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Skilled migrants continue to be top priority

21.05.2014

The Australian government has announced that in 2014–15 it will continue to give priority to skilled migrants who have a firm job offer.


Almost 70 per cent of the visas allocated under Australia’s immigration program are for skilled migrants. This allocation of places will continue in 2014–15. The aim is to meet skills shortages in Australia’s labour market, particularly in regional areas.

Of the total 190,000 immigration places provided in the 2014–15 year, 128,500 will be allocated to the skilled stream. The remainder will go to family migration (60,885 places) and special eligibility (565 places).

This reflects the government’s policy priority on employer-sponsored visas over other types of visas. The aim is to help employers fill key positions when they have been unable to find local workers. It also claims that the measure protects Australian workers, as they will face less competition in the marketplace from independent migrants who have no guaranteed job.

This follows the government’s vision for immigration as set out last year. At that time, the government said it would focus on attracting migrants who:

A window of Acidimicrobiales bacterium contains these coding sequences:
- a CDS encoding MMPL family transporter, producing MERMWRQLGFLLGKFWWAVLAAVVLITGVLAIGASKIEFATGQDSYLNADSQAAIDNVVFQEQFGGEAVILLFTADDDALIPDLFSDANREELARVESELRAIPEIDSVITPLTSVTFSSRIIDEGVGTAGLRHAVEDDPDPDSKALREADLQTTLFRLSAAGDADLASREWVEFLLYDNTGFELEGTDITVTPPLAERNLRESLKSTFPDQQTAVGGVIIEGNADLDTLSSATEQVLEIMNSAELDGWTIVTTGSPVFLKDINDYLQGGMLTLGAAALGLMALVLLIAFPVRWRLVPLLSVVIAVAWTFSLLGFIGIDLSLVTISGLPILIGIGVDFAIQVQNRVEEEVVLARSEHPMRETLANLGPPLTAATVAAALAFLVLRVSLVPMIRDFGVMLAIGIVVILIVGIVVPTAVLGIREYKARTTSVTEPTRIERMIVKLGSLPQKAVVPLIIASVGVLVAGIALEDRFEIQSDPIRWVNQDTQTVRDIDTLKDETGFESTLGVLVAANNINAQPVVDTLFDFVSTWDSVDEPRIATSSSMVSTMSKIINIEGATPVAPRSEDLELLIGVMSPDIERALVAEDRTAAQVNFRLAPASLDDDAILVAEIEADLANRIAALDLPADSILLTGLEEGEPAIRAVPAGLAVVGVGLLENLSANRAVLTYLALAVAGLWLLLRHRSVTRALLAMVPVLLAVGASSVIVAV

• Have the skills and work experience to help build Australia
  • Wish to improve their skills and education through study at Australian institutions of higher learning
  • Are looking to make a significant, long-term investment in Australia.

Skilled workers may apply for an Australian visa in different ways, including as an independent migrant, sponsorship by a relative, nomination by a state or territory government, or sponsorship for a particular role by an employer. 

Minister Scott Morrison said recently: ‘The Abbott Government is ensuring our migration programme matches the nation’s economic and skills needs while also contributing to a cohesive and strong community’.

Partners and children also given priority

Australia’s Minister for Immigration and Border Protection has announced that, within the family migration stream, there will be 335 more places for partners and children. This is ‘in recognition of the strong social and economic benefits of close family reunion’.

The contributory parent category has also been increased by 500 places.

This re-focusing on close family reunions is the result of demand and will be made available by ceasing new applications for the other family and non-contributory parent places. It is also expected to save some $35 million.

Student visas streamlined

Acquiring tertiary educational qualifications in Australia is also a pathway to immigration favoured under government policy. Streamlined visa-processing arrangements currently available to many bachelor, masters and doctoral students will now also be made available to eligible advanced-diploma vocational education and training (VET) students at TAFEs and other providers.

Want to know more?

Employers and prospective migrants can contact Haag Walker Lawyers for more information. 

 

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